Professional standards present another challenge in this connection. Patients expect, and healthcare providers are legally obligated to provide, care that meets the professional standards of the jurisdictions in which the care is actually provided. If outsourcing occurs, an effective and enforceable mechanism must be in place to ensure that there is some means for holding the distant party responsible if professional errors occur, where this mechanism will not be more burdensome or more cumbersome than what is in place in the outsourcing jurisdiction. Otherwise, outsourcing services will occur at the price of patient rights.
e-health is a technically sophisticated modality of healthcare that is designed not only to provide continuous care where none was possible before, but also to provide such care in a qualitatively unexceptionable manner and at a reasonable cost to a great variety of patients. Moreover, it presents the promise of rationalising health expenditures by limiting institutional admissions and interventions to truly appropriate cases rather than operating in a one-size-fits-all and cost-intensive manner and treating potentially ambulatory patients as institutional cases.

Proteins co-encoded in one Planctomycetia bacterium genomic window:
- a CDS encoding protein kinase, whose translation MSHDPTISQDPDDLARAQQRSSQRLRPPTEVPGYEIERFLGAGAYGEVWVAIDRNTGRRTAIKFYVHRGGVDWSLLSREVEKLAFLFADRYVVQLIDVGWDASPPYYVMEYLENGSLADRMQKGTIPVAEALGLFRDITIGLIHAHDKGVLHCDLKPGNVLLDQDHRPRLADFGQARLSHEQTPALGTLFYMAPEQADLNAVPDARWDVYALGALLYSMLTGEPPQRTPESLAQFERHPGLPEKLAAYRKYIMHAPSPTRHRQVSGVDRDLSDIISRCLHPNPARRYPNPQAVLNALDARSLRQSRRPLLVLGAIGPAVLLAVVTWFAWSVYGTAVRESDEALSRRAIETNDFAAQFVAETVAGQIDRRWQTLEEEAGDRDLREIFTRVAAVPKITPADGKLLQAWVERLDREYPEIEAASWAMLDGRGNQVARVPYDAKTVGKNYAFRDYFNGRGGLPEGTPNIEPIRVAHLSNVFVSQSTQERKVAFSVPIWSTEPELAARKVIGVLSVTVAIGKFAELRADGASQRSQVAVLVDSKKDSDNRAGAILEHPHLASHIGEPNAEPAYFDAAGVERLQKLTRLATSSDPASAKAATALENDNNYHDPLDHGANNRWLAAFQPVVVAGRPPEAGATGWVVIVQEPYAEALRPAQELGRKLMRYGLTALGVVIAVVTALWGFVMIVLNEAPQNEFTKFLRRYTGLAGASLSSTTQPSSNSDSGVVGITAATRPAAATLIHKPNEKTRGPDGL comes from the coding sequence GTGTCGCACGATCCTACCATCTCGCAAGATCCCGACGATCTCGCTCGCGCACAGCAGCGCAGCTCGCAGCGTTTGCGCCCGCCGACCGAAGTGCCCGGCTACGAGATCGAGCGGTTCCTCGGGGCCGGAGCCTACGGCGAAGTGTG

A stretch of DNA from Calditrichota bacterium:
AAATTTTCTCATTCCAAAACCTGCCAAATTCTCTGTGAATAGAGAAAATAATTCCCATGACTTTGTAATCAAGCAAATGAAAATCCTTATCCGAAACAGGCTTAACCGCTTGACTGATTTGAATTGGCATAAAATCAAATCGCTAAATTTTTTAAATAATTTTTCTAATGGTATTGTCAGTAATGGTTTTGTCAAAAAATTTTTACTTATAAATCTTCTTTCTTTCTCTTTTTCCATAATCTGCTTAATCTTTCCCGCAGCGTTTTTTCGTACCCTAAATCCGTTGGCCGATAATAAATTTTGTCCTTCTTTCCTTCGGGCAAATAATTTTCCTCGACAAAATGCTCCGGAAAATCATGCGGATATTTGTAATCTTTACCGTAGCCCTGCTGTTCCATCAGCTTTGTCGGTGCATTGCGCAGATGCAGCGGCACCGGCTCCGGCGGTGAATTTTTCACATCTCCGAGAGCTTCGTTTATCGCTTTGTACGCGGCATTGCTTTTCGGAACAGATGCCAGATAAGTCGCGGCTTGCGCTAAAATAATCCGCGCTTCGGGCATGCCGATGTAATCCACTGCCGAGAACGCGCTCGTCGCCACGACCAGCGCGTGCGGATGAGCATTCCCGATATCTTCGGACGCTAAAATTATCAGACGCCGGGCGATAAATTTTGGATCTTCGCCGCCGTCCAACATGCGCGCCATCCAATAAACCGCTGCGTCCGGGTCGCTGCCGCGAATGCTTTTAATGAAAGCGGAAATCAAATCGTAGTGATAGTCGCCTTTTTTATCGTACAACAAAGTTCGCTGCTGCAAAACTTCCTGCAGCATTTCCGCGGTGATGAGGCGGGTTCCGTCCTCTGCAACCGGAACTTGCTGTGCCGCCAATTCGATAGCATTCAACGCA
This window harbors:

However, like any new modality, e-health is not without its challenges, and these are not merely technical in nature. They include value-issues that go to the very nature of healthcare itself, to the nature of the healthcare provider-patient relationship, to the role and responsibilities of the informatics professional, and they include such issues as informed consent, privacy and liability.
Finally, and perhaps above all, e-health presents a human challenge. Data show that while some patients welcome ehealth as an indication of concern for patient well-being that is not limited by geographic boundaries, other patients reject it as an unacceptable medicalisation of the home environment and as an intolerable intrusion into their homes and private lives.
None of these issues detract from the promise of cost-effectiveness and efficiency that is presented by e-health. However, this promise should not blind anyone to the fact that, like any technological solution to an existing problem, the solution brings problems of its own, that these are not simply technical in nature — and that they must be addressed before the technology is applied. To forget this would indeed be to act on the basis of the technological imperative with potentially disastrous implications.